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Already Dead (A Joe Pitt Novel)
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87 of 94 people found the following review helpful
VINE VOICEon January 1, 2006
That Charlie Huston is on the edge was evident in his debut, the unconventional "Caught Stealing" and its equally offbeat sequel, "Six Bad Things". In both, Huston writes with a hip and irreverent flair that is all his own, brutal tales of the seamy underbelly of life that are at the same time darkly and cynically humorous.

In "Already Dead", Huston applies his uncommon talents to a very common but wholly unexpected theme: vampires. The result could be described as the abominable offspring of a marriage of JR Tolkien and Quentin Tarrantino, a bizarre but refreshingly unique tale of the undead set in contemporary New York City. This is no Bram Stoker. Huston's vampires, or "vampyres", have neither fangs nor Transylvanian accents, and sleep in Manhattan apartments rather than coffins. Huston's ghouls are victims of the vampyre "vyrus", an infection that instills an irresistible craving for new blood, while at the same time cleansing the blood of all impurities. Thus explaining the legendary strength and immortally of the Vampire myth.

Joe Pitt is one that is "already dead", a forty-five year old New Yorker who looks twenty-five. Pitt and his ilk live, work, eat, and play among us, a virtual parallel universe of vampyre cults and clans that mirror New York's more conventional society. There is the "Coalition", the largest clan, corporate and business-like, suit-and-tie vampires ruling midtown from north of 14th Street up to Harlem. The "Society" inhabits the East Village. Progressive liberals, they are committed to diversity and the day when vampires are accepted in society - simply another minority like gays or the disabled. The "Enclave", the smallest but most feared, is a cult of extremists - a band of Zen Buddhist-like ghouls who hang out in a lower west side meat market warehouse starving themselves to an imagined spiritual passage to the another realm of blood lust depravity. And then there are biker-vampyres, homeys, Chinese and Italian vampire mobs, all controlling their own turf with varying degrees of influence and power. Filling out Huston's nightmare version of a Tolkien "Middle Earth" fantasy world are flesh eating zombies ("shamblers", or, in the politically correct jargon of the "Society", "Victims of Zombification") and a mysterious wraith. Like author Charlie Huston, Joe Pitt is ever the maverick, the rogue vamp refusing to align with any of the clans, living in Society territory while carrying out hits and dirty deeds for the highest bidder. When called upon by the Coalition's boss to help track down the runaway daughter of a Manhattan socialite, Pitt finds himself caught in the middle of warring clans of the undead while also questioning his own "life" and love choices, at least to the degree a vampyre chooses such things.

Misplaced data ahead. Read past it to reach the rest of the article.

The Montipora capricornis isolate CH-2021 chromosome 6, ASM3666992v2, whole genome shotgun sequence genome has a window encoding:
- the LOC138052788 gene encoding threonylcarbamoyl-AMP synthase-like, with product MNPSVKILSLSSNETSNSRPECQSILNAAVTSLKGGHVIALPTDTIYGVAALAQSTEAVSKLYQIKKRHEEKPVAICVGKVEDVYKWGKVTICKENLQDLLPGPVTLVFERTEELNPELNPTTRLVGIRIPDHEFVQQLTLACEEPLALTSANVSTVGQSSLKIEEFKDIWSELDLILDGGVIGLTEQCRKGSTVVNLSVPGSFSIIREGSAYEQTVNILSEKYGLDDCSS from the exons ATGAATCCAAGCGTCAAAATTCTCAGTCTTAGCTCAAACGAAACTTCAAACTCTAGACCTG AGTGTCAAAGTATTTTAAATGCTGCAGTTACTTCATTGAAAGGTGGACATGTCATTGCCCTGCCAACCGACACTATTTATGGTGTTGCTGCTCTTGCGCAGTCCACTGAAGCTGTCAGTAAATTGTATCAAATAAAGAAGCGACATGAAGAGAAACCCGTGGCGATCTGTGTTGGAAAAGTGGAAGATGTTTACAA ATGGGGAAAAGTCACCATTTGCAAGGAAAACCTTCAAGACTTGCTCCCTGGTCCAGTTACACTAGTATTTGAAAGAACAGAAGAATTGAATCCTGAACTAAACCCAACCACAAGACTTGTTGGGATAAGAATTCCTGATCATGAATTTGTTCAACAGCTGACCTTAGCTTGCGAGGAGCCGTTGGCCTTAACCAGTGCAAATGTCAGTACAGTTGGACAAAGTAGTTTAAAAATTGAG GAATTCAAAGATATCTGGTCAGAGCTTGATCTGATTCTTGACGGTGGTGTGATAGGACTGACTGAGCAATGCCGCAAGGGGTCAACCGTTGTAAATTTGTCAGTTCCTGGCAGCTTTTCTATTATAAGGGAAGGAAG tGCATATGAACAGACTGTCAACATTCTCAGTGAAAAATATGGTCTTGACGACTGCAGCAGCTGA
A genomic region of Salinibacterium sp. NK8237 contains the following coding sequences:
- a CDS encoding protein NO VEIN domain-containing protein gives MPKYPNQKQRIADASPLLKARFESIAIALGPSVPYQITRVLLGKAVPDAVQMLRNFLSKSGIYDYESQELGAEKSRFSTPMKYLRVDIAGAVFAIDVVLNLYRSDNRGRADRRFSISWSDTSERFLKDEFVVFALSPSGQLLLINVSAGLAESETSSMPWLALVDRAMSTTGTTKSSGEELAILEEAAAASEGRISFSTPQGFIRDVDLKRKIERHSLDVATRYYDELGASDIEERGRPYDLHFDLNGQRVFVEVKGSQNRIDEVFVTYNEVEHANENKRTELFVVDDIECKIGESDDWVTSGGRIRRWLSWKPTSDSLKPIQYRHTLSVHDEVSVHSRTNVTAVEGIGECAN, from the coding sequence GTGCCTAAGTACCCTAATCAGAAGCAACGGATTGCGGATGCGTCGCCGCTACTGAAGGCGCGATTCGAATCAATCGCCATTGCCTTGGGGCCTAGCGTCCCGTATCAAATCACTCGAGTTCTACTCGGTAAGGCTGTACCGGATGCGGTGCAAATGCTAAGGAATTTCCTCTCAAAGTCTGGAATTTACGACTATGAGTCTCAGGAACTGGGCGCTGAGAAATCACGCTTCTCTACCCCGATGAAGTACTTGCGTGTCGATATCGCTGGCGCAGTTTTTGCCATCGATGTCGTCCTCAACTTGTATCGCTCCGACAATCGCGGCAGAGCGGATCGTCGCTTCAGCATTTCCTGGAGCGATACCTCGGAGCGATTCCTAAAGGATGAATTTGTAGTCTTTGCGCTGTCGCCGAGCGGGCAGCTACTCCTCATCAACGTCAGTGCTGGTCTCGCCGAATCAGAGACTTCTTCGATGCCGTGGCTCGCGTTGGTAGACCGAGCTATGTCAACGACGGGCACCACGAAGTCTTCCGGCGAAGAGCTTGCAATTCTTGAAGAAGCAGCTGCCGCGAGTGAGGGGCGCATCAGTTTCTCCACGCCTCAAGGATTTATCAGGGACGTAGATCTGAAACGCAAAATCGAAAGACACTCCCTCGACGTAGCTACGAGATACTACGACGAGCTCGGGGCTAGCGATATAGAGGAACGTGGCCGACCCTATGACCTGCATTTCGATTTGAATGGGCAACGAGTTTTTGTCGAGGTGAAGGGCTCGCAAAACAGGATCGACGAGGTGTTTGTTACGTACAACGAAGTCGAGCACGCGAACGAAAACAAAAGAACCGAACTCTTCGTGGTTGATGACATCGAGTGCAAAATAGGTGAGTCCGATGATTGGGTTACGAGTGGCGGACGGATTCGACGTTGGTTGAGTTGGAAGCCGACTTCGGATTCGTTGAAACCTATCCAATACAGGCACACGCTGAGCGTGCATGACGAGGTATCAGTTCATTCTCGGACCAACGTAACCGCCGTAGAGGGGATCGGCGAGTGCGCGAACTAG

With tongue firmly in cheek, Huston spins this cleverly original yarn that is as rich in irony while every bit as raw and brutal as his first two efforts. At first the blood lust may leave the reader a bit squeamish, but you'll soon be pulling for Joe and forgetting about his rather nasty but uncontrollable habits. As evident in his other novels, the eccentric and sordid Charlie Huston isn't for everybody. But the brilliance of "Already Dead" will undoubtedly add new converts to his own growing cult of followers.
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21 of 22 people found the following review helpful
on February 17, 2007